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Mol Nutr Food Res. 2015 Jan;59(1):171-9. doi: 10.1002/mnfr.201400496. Epub 2014 Oct 8.

Allium vegetable intake and gastric cancer: a case-control study and meta-analysis.

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Department of Epidemiology, IRCCS - Istituto di Ricerche Farmacologiche Mario Negri, Milano, Italy.



To provide new epidemiological data and summarize evidence on the association between allium vegetable intake and gastric cancer risk.


Data were from an Italian case-control study including 230 cases and 547 controls. Odds ratios were derived using multiple logistic regression. We combined results from all published studies using random-effect models. In our case-control study, the odds ratios were 0.59 (95% confidence interval, CI, 0.25-1.41) for ≥2 portions of onion per week, 0.69 (95% CI, 0.41-1.15) for high garlic intake, and 0.70 (95% CI, 0.39-1.28) for frequent use of both onion and garlic. Besides our study, 22 case-control and four cohort studies were included in the meta-analyses (>10 000 cases). The pooled relative risks for the highest versus lowest intake category were 0.78 (95% CI, 0.67-0.91) for allium vegetables (ten case-control and four cohort studies), 0.60 (95% CI, 0.47-0.76) for garlic (12 case-control studies), and 0.55 (95% CI, 0.41-0.73) for onion (13 case-control studies). The pooled relative risk for high allium vegetable intake from the four cohorts was 1.02 (95% CI, 0.88-1.18).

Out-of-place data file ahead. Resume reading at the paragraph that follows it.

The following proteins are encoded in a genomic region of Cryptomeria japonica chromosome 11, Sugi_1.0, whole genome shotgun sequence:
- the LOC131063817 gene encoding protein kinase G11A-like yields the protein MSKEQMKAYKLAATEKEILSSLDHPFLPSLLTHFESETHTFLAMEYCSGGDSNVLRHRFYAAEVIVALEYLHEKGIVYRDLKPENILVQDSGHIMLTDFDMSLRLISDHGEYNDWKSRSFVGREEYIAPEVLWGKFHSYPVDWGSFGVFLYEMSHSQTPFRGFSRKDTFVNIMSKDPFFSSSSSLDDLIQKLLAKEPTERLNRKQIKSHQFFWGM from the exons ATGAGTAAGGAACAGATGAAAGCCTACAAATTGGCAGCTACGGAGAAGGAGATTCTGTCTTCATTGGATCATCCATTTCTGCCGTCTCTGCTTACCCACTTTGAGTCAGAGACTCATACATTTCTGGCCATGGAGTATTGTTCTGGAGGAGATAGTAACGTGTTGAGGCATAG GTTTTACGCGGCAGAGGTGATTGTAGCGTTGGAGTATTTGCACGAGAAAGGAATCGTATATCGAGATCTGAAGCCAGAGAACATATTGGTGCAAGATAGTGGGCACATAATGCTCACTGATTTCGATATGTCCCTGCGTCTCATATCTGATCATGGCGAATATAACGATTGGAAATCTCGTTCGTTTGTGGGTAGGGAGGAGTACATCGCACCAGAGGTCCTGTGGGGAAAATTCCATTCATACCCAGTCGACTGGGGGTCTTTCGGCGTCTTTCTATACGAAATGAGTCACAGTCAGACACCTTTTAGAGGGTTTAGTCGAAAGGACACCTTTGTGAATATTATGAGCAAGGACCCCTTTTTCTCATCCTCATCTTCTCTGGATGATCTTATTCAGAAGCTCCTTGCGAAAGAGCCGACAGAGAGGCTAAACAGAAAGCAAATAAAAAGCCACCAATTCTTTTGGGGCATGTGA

High allium vegetable consumption is likely to reduce gastric cancer risk. This evidence is derived mainly from case-control studies. Further data from large cohorts are desirable for conclusive confirmation.


Allium vegetables; Diet; Garlic; Gastric cancer; Onion

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